Send to

Choose Destination
J Pathol. 2017 Oct;243(2):242-254. doi: 10.1002/path.4948. Epub 2017 Sep 5.

Genomic and transcriptomic heterogeneity of colorectal tumours arising in Lynch syndrome.

Author information

Interdisciplinary Centre for Bioinformatics, Leipzig University, Leipzig, Germany.
Institute of Pathology, Centre for Integrated Oncology, University Hospital Cologne, Cologne, Germany.
Translational Epigenomics, University Hospital Cologne, Cologne, Germany.
Max Planck Institute for Molecular Genetics, Berlin, Germany.
Inserm, U1110, Institut de Recherche sur les Maladies Virales et Hépatiques, Strasbourg, France.
Université de Strasbourg, Strasbourg, France.
Group of Bioinformatics, Institute of Molecular Biology, National Academy of Sciences, Yerevan, Armenia.
Institute for Medical Informatics, Statistics and Epidemiology, Leipzig University, Leipzig, Germany.
Department of Hereditary Tumour Syndromes, Surgical Centre, HELIOS Clinic, University Witten/Herdecke, Wuppertal, Germany.
Institute of Human Genetics, University Hospital Bonn, Centre for Hereditary Tumour Syndromes, University of Bonn, Bonn, Germany.
Department of Internal Medicine I, University Hospital Bonn, Centre for Hereditary Tumour Syndromes, University of Bonn, Bonn, Germany.
Department of Medicine, Haematology and Oncology, Ruhr-University of Bochum, Knappschaftskrankenhaus, Bochum, Germany.
Institute of Human Genetics and Anthropology, Heinrich-Heine University, Düsseldorf, Germany.
Department of Applied Tumour Biology, Institute of Pathology, University Hospital Heidelberg, Heidelberg, Germany.
Clinical Cooperation Unit of Applied Tumour Biology, DKFZ (German Cancer Research Centre) Heidelberg, Germany.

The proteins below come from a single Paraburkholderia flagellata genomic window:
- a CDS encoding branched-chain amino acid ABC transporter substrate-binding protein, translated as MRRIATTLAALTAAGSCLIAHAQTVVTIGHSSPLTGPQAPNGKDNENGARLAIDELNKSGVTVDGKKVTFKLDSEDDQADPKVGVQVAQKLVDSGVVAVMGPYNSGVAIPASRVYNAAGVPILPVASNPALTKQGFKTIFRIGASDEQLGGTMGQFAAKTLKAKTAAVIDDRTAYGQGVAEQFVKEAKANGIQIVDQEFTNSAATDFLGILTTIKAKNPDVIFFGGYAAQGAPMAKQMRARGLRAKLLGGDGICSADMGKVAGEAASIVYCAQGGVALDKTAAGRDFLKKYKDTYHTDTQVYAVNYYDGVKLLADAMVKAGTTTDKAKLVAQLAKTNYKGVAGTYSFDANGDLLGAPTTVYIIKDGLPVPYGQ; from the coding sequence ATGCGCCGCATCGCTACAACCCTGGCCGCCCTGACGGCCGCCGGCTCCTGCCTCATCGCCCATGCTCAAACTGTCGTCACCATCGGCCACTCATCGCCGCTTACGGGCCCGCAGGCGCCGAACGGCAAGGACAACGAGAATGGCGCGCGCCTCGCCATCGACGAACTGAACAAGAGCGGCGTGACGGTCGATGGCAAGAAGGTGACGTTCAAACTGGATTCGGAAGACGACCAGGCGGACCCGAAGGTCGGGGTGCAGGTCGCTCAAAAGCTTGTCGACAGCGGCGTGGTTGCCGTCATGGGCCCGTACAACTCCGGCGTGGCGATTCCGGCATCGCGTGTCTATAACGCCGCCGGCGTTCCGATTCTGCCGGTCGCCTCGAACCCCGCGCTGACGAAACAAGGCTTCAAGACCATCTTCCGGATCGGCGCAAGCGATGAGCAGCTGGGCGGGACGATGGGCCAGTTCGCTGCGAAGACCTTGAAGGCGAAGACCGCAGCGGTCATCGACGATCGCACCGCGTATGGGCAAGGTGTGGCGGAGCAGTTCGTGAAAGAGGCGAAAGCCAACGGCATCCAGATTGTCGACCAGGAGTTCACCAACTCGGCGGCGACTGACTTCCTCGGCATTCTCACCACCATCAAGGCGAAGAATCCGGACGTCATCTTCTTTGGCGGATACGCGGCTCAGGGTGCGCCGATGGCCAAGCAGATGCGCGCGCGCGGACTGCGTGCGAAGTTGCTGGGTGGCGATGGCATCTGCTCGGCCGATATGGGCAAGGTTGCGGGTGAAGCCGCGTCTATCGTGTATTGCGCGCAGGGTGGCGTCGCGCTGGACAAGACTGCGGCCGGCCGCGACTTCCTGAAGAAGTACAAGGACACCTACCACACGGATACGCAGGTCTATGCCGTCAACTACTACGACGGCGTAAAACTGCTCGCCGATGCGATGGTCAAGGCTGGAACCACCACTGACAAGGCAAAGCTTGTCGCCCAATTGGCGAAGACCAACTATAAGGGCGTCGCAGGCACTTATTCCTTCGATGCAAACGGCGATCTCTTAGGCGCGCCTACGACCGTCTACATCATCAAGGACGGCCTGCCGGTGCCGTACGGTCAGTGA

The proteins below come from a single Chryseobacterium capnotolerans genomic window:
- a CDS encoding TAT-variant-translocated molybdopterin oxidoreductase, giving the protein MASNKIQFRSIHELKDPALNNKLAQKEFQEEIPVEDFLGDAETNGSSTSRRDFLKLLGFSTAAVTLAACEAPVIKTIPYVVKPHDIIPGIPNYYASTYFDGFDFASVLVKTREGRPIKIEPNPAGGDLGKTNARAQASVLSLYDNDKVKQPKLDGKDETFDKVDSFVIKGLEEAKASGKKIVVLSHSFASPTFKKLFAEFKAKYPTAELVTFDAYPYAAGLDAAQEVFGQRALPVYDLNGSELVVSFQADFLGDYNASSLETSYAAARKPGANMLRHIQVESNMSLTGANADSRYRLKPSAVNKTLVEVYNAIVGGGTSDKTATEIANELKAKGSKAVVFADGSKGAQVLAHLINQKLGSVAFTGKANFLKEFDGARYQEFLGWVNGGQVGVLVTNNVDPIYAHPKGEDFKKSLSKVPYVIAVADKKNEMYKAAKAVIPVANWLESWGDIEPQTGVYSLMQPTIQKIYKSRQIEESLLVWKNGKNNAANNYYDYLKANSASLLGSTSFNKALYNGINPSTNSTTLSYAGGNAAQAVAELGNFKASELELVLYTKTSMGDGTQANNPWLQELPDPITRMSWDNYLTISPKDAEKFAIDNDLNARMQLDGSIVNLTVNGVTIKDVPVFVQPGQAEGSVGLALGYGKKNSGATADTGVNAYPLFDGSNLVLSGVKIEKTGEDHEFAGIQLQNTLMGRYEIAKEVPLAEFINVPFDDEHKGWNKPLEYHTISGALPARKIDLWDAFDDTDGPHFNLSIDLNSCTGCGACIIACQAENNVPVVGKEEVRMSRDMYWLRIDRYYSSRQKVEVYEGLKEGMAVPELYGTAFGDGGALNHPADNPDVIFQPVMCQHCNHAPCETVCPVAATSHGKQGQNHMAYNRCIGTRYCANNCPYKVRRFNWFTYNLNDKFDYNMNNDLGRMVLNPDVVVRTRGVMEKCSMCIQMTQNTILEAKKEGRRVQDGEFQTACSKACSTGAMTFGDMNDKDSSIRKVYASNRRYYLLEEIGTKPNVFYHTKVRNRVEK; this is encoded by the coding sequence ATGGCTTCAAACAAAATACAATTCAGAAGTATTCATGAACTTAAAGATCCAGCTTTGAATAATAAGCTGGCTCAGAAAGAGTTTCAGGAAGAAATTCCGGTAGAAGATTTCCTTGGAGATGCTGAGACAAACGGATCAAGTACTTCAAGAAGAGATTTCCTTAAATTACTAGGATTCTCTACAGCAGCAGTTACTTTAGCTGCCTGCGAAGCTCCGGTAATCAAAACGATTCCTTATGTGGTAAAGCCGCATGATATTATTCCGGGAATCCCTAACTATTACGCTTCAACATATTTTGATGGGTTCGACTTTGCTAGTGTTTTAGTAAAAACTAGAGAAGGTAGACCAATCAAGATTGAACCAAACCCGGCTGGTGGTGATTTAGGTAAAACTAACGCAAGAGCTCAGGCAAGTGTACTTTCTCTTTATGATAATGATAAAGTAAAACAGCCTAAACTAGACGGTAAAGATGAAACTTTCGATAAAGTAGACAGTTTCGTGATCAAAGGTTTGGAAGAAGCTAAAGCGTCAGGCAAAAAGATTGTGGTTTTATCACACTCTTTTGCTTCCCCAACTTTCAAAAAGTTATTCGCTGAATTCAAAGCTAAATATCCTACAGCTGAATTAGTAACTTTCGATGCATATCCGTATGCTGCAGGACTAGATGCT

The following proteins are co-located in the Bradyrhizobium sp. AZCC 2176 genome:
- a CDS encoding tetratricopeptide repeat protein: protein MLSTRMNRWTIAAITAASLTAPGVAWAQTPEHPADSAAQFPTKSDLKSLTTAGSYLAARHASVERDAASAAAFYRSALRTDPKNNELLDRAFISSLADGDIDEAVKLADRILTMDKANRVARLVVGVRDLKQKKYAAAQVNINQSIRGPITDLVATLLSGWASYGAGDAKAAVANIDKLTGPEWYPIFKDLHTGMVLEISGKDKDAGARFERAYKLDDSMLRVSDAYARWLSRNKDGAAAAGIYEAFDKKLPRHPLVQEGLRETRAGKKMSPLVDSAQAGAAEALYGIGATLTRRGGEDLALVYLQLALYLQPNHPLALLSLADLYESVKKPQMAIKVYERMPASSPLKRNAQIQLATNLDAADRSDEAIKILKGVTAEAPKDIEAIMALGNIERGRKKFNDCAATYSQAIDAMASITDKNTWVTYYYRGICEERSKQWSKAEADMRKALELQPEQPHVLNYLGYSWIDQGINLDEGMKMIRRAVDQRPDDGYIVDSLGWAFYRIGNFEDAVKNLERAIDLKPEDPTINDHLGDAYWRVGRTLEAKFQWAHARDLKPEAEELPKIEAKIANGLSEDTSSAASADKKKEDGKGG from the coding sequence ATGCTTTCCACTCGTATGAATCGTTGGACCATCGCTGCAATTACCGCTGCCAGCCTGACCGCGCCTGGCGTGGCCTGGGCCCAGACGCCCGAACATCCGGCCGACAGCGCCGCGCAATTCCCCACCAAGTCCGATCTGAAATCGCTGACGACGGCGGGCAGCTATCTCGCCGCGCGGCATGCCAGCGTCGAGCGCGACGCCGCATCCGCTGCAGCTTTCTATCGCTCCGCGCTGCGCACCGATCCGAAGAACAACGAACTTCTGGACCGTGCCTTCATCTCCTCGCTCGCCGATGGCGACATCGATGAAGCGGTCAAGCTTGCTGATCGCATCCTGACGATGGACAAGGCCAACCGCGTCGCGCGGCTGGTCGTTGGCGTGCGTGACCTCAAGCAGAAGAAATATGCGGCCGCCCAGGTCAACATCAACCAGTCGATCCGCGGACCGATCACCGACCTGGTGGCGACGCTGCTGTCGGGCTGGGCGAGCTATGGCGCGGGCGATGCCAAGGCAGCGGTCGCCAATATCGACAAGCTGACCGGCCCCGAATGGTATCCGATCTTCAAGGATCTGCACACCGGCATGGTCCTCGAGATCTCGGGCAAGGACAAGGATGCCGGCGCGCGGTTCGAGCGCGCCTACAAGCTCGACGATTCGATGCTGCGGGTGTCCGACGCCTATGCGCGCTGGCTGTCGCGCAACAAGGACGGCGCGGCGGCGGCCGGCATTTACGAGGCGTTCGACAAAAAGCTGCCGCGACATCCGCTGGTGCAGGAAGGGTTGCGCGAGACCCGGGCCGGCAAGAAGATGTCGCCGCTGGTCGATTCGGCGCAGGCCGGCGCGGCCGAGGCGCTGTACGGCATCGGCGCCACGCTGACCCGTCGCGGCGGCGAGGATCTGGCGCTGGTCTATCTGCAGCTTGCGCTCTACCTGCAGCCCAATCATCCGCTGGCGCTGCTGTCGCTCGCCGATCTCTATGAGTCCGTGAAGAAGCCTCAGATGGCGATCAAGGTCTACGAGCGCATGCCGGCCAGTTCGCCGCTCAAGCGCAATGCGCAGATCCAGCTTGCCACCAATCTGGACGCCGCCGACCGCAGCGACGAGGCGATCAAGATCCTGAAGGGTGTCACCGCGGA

Molecular Medicine Partnership Unit, University Hospital Heidelberg and EMBL Heidelberg, Heidelberg, Germany.


Colorectal cancer (CRC) arising in Lynch syndrome (LS) comprises tumours with constitutional mutations in DNA mismatch repair genes. There is still a lack of whole-genome and transcriptome studies of LS-CRC to address questions about similarities and differences in mutation and gene expression characteristics between LS-CRC and sporadic CRC, about the molecular heterogeneity of LS-CRC, and about specific mechanisms of LS-CRC genesis linked to dysfunctional mismatch repair in LS colonic mucosa and the possible role of immune editing. Here, we provide a first molecular characterization of LS tumours and of matched tumour-distant reference colonic mucosa based on whole-genome DNA-sequencing and RNA-sequencing analyses. Our data support two subgroups of LS-CRCs, G1 and G2, whereby G1 tumours show a higher number of somatic mutations, a higher amount of microsatellite slippage, and a different mutation spectrum. The gene expression phenotypes support this difference. Reference mucosa of G1 shows a strong immune response associated with the expression of HLA and immune checkpoint genes and the invasion of CD4+ T cells. Such an immune response is not observed in LS tumours, G2 reference and normal (non-Lynch) mucosa, and sporadic CRC. We hypothesize that G1 tumours are edited for escape from a highly immunogenic microenvironment via loss of HLA presentation and T-cell exhaustion. In contrast, G2 tumours seem to develop in a less immunogenic microenvironment where tumour-promoting inflammation parallels tumourigenesis. Larger studies on non-neoplastic mucosa tissue of mutation carriers are required to better understand the early phases of emerging tumours. Copyright © 2017 Pathological Society of Great Britain and Ireland. Published by John Wiley & Sons, Ltd.


hereditary cancer; immune editing; mismatch repair; tumour heterogeneity

[Indexed for MEDLINE]

Supplemental Content

Full text links

Icon for Wiley
Loading ...
Support Center